One day, my mother came along with me to show me where she spent the worst years of the occupation. On Marszalkowska Street, there were still several homes left. They were damaged, riddled with bullet holes, and had scorched staircases, but still under a roof.
“We’ll go through the courtyard seeing as the entrance stairs have burnt down,” my mother informed me. We went upstairs. On the third floor, somebody had torn off all the blisters of chaffed oil paint and smoothed it down. We knocked on the door. An unfamiliar woman wearing an apron opened it.
“Oh! Madame Doctor! Please, please come in. Unfortunately, my husband isn’t in, he’s collecting bricks, but please come in,” she prattled. We entered the kitchen.
Once my eyes became accustomed to the strange darkness which filled her home, I had the impression that I knew the place, that I had been here before. But when? It was impossible. I put these thoughts aside as absurd but began to examine the place in detail.
The first things I noticed were the larch shelves from my father’s library, the one’s with the small cornices designed by his childhood friend. There were no books on them at least, but chipped plates and saucepans, while on the elegant larch edges of the boards were hooks and nails, screwed and hammered in, upon which hung black frying pans.
“Mum… These are our shelves…” I whispered. My mother batted me away with a look and returned to talking with the woman in the apron.
“Wawrzyniec and I lived here during the occupation,” she proclaimed eventually after listening to a long list of sorrows from the woman. “This here is my eldest son.”
“Oh, this world,” said the woman. Words which could have meant anything to anyone.
I didn’t listen, but simply gazed gravely at everything around us. It was only after a while that I realised the cause of the unusual darkness that dominated the kitchen. All the windows in the apartment were covered up. The only light reaching us was through the open door. I came closer to one of the windows and was dumbstruck.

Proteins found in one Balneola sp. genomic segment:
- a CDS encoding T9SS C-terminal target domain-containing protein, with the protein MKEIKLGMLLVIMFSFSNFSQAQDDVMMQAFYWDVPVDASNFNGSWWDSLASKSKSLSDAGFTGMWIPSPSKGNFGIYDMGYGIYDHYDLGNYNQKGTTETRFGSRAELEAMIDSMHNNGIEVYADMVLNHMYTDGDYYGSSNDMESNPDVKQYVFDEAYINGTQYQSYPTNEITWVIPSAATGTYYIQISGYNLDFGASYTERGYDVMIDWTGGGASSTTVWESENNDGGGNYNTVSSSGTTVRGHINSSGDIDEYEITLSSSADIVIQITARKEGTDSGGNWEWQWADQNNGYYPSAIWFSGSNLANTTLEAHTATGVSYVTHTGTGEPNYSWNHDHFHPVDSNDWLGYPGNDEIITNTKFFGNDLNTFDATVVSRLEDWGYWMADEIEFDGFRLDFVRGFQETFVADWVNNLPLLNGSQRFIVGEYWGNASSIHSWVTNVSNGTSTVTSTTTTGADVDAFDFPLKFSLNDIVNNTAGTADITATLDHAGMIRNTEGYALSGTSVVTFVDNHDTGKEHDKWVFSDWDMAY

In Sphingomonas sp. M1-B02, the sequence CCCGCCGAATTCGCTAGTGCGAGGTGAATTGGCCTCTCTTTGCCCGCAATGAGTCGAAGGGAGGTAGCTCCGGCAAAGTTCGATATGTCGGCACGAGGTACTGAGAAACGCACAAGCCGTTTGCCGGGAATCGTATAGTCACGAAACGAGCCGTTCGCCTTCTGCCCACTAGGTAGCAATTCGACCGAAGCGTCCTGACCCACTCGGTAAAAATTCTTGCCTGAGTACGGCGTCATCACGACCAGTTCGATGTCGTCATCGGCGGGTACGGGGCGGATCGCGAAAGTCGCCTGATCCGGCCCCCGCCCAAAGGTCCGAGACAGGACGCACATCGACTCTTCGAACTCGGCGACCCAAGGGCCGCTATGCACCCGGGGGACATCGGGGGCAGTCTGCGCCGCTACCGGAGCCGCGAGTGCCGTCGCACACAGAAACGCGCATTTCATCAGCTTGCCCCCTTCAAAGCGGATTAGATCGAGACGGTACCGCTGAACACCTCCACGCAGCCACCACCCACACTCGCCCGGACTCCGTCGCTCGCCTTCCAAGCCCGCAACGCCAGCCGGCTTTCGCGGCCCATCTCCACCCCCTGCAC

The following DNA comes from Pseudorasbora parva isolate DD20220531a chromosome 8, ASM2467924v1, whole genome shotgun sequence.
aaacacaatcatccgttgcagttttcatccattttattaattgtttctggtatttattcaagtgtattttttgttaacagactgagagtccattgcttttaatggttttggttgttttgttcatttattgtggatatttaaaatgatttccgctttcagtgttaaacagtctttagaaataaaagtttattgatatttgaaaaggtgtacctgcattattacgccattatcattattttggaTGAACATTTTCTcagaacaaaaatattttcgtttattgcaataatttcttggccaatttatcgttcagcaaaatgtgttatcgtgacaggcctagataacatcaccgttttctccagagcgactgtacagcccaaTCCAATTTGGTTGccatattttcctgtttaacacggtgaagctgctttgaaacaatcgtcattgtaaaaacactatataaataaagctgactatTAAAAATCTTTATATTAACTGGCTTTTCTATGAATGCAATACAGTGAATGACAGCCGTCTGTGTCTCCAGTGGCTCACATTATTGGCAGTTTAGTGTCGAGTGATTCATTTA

Some of my figure studies from arts academy had been nailed up across the empty window frames using large clout nails. Painting in Kowarski’s workshop had always been solid - this was respectable material! I couldn’t tear my eyes away from one particular thickly-painted study of a handsome young man who emerged out of this dark background with the colour of burnt umber. He had been painted with ochre, earthy green and Venetian pink. That was how we always painted things in Kowarski’s workshop! He had one leg shifted towards the viewer, and a bemused expression. He was hanging upside down, so I angled my head to look at him more clearly. To make sure my eyes weren’t mistaken.
“But, Mum,” I uttered, “these are my paintings.”
“There’s nothing of yours here,” she replied with an icy tone. “Can’t you see that these people don’t have glass in their windows?”
I became embarrassed. My bourgeois sense of ownership, appropriate perhaps in England, suddenly seemed like something distasteful here. Worse, even: shameful.
After a the small windowless corridor, we went through to a room where there was a bed at the foot of a wall. A bathroom was on one side of it, while the kitchen in which we started was on the other.
The only thing lacking was an armchair occupied by a sleeping old man with side locks…